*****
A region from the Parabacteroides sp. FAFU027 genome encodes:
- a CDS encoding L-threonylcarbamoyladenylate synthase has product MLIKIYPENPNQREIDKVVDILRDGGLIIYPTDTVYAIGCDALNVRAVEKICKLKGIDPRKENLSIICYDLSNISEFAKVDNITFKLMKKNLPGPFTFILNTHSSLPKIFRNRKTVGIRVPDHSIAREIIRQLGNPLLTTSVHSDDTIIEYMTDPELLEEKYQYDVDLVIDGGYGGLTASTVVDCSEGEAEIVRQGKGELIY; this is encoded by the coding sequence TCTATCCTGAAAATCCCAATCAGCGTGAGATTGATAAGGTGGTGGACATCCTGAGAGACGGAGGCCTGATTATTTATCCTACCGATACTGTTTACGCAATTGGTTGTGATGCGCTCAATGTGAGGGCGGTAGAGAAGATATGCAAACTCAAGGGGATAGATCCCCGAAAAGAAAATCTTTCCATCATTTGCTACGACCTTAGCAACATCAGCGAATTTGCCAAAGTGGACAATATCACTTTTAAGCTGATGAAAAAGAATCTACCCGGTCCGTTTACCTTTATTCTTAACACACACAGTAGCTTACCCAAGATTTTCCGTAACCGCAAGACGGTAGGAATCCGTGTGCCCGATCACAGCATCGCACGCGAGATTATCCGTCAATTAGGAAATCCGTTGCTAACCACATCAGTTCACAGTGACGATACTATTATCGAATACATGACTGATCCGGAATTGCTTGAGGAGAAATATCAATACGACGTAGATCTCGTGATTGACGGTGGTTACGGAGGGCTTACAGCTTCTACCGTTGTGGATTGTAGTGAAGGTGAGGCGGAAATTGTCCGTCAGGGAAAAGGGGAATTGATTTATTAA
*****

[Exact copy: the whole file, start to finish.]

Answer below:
A region from the Parabacteroides sp. FAFU027 genome encodes:
- a CDS encoding L-threonylcarbamoyladenylate synthase has product MLIKIYPENPNQREIDKVVDILRDGGLIIYPTDTVYAIGCDALNVRAVEKICKLKGIDPRKENLSIICYDLSNISEFAKVDNITFKLMKKNLPGPFTFILNTHSSLPKIFRNRKTVGIRVPDHSIAREIIRQLGNPLLTTSVHSDDTIIEYMTDPELLEEKYQYDVDLVIDGGYGGLTASTVVDCSEGEAEIVRQGKGELIY; this is encoded by the coding sequence TCTATCCTGAAAATCCCAATCAGCGTGAGATTGATAAGGTGGTGGACATCCTGAGAGACGGAGGCCTGATTATTTATCCTACCGATACTGTTTACGCAATTGGTTGTGATGCGCTCAATGTGAGGGCGGTAGAGAAGATATGCAAACTCAAGGGGATAGATCCCCGAAAAGAAAATCTTTCCATCATTTGCTACGACCTTAGCAACATCAGCGAATTTGCCAAAGTGGACAATATCACTTTTAAGCTGATGAAAAAGAATCTACCCGGTCCGTTTACCTTTATTCTTAACACACACAGTAGCTTACCCAAGATTTTCCGTAACCGCAAGACGGTAGGAATCCGTGTGCCCGATCACAGCATCGCACGCGAGATTATCCGTCAATTAGGAAATCCGTTGCTAACCACATCAGTTCACAGTGACGATACTATTATCGAATACATGACTGATCCGGAATTGCTTGAGGAGAAATATCAATACGACGTAGATCTCGTGATTGACGGTGGTTACGGAGGGCTTACAGCTTCTACCGTTGTGGATTGTAGTGAAGGTGAGGCGGAAATTGTCCGTCAGGGAAAAGGGGAATTGATTTATTAA